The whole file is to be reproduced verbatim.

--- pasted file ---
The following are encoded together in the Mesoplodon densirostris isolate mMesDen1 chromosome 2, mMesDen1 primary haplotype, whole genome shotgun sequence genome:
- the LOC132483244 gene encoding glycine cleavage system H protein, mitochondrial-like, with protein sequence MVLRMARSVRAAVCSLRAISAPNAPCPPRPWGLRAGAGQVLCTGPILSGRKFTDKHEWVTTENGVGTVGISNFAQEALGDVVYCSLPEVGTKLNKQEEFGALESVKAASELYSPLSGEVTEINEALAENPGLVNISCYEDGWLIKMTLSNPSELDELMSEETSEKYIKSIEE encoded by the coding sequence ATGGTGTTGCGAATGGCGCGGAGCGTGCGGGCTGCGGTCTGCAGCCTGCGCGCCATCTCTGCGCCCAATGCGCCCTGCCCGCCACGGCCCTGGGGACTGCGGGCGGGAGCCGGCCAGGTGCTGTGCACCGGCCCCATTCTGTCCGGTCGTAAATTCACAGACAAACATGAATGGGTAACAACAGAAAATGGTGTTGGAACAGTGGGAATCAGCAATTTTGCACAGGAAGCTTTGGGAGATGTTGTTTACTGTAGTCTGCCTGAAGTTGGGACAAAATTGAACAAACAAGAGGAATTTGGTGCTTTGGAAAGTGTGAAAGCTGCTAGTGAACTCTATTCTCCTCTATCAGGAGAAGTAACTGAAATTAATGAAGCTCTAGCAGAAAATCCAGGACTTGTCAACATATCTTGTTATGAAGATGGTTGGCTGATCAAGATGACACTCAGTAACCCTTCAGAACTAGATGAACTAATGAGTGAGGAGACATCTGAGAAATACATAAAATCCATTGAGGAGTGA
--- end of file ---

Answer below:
The following are encoded together in the Mesoplodon densirostris isolate mMesDen1 chromosome 2, mMesDen1 primary haplotype, whole genome shotgun sequence genome:
- the LOC132483244 gene encoding glycine cleavage system H protein, mitochondrial-like, with protein sequence MVLRMARSVRAAVCSLRAISAPNAPCPPRPWGLRAGAGQVLCTGPILSGRKFTDKHEWVTTENGVGTVGISNFAQEALGDVVYCSLPEVGTKLNKQEEFGALESVKAASELYSPLSGEVTEINEALAENPGLVNISCYEDGWLIKMTLSNPSELDELMSEETSEKYIKSIEE encoded by the coding sequence ATGGTGTTGCGAATGGCGCGGAGCGTGCGGGCTGCGGTCTGCAGCCTGCGCGCCATCTCTGCGCCCAATGCGCCCTGCCCGCCACGGCCCTGGGGACTGCGGGCGGGAGCCGGCCAGGTGCTGTGCACCGGCCCCATTCTGTCCGGTCGTAAATTCACAGACAAACATGAATGGGTAACAACAGAAAATGGTGTTGGAACAGTGGGAATCAGCAATTTTGCACAGGAAGCTTTGGGAGATGTTGTTTACTGTAGTCTGCCTGAAGTTGGGACAAAATTGAACAAACAAGAGGAATTTGGTGCTTTGGAAAGTGTGAAAGCTGCTAGTGAACTCTATTCTCCTCTATCAGGAGAAGTAACTGAAATTAATGAAGCTCTAGCAGAAAATCCAGGACTTGTCAACATATCTTGTTATGAAGATGGTTGGCTGATCAAGATGACACTCAGTAACCCTTCAGAACTAGATGAACTAATGAGTGAGGAGACATCTGAGAAATACATAAAATCCATTGAGGAGTGA